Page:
Sarah Cotton was back on the witness stand Wednesday in the trial of her ex-partner who is accused of murdering their two young daughters in Oak Bay in 2017.

Cotton began her chilling testimony Monday at the trial of Andrew Berry, who stands accused of second-degree murder in the deaths of four-year-old Aubrey and six-year-old Chloe.

The girls' bodies were found in Berry's Oak Bay apartment on Christmas Day 2017. He has pleaded not guilty to the charges.

On Wednesday morning Cotton described her Christmas morning the day her daughters were found dead. She told the jury she texted and spoke with family and friends on the phone, and prepared stockings and gifts under the tree for her girls.

Andrew Berry was supposed to drop their daughters off at her house at noon. By 2 p.m. that day, they still hadn’t arrived. Cotton was waiting at her home for Berry’s parents to arrive for Christmas dinner, and after they arrived at 2 p.m., she went to Berry’s apartment to look for the girls.

Cotton became tearful telling the jury she never looked inside the apartment’s windows when she knocked on them.

“I assumed the girls weren’t there. I couldn’t hear the girls’ voices. If they were there, I would have heard them," she said.

She testified that when she didn’t get a response from knocking on the apartment windows, she and Berry’s mother searched various parks for the girls.

They went to Windsor Park, the Oak Bay Recreation Centre, Willows Beach, Cattle Point, Beacon Hill Park and the Cedar Hill Recreation Centre.

When Berry's lawyer challenged Cotton's testimony about her seeing toys in the snow behind Berry's apartment, she gave an emotional response.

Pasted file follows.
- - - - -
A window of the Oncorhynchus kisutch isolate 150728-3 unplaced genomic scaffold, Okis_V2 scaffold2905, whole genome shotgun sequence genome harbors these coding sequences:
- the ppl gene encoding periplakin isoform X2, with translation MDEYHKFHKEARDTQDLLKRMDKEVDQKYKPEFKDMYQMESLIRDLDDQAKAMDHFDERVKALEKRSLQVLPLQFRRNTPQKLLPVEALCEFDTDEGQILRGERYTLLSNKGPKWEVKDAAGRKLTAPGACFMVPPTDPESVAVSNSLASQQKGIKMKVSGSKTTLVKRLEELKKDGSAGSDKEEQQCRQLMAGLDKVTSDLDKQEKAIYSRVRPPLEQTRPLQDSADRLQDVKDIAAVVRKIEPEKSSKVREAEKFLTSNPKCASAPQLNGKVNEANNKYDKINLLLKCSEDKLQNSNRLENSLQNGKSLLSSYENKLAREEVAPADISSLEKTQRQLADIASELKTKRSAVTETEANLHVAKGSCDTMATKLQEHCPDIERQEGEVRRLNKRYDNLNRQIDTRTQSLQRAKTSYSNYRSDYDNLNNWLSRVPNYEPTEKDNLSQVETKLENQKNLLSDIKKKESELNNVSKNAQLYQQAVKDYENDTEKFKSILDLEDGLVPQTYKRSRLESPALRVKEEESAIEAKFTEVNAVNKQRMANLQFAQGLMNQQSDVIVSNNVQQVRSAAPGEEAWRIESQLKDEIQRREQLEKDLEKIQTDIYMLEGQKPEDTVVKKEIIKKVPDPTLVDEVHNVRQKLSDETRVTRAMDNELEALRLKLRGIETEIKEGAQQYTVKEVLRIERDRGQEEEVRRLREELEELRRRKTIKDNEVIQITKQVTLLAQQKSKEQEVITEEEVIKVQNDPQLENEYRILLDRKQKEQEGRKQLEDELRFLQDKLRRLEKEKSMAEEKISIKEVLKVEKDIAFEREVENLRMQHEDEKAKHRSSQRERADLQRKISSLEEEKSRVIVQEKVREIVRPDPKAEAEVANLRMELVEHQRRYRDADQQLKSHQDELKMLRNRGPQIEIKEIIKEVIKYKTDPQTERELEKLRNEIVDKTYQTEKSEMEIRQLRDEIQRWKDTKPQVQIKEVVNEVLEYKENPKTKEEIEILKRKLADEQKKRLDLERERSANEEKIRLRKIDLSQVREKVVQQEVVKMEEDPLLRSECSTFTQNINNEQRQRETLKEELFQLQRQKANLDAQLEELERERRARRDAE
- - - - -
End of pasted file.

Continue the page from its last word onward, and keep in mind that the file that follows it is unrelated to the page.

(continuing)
"My children died on Christmas Day, so my memory about the snow toys may not be perfect," she said, adding she was focused on getting her children back alive.

Later, there was a heated exchange when Cotton was questioned by Berry's lawyer, Kevin McCullough, about which windows she knocked on at his apartment when she was looking for her daughters.

"Again, my children died on Christmas Day," Cotton responded.

"Mr. Berry's children died on Christmas Day, as well, Ms. Cotton," McCullough retorted.

The exchange left Cotton looking stunned and tearful.

Testimony concluded Wednesday with Cotton admitting she had written a note in February 2017, after Berry's living room window had been smashed, an incident she thought might be linked to gambling debts.

The note read: "I just hope my kids are okay if he is involved with bad people."

McCullough finished his cross-examination of Cotton on Wednesday. Crown counsel is expected to have a few more questions during a redirect examination Thursday morning.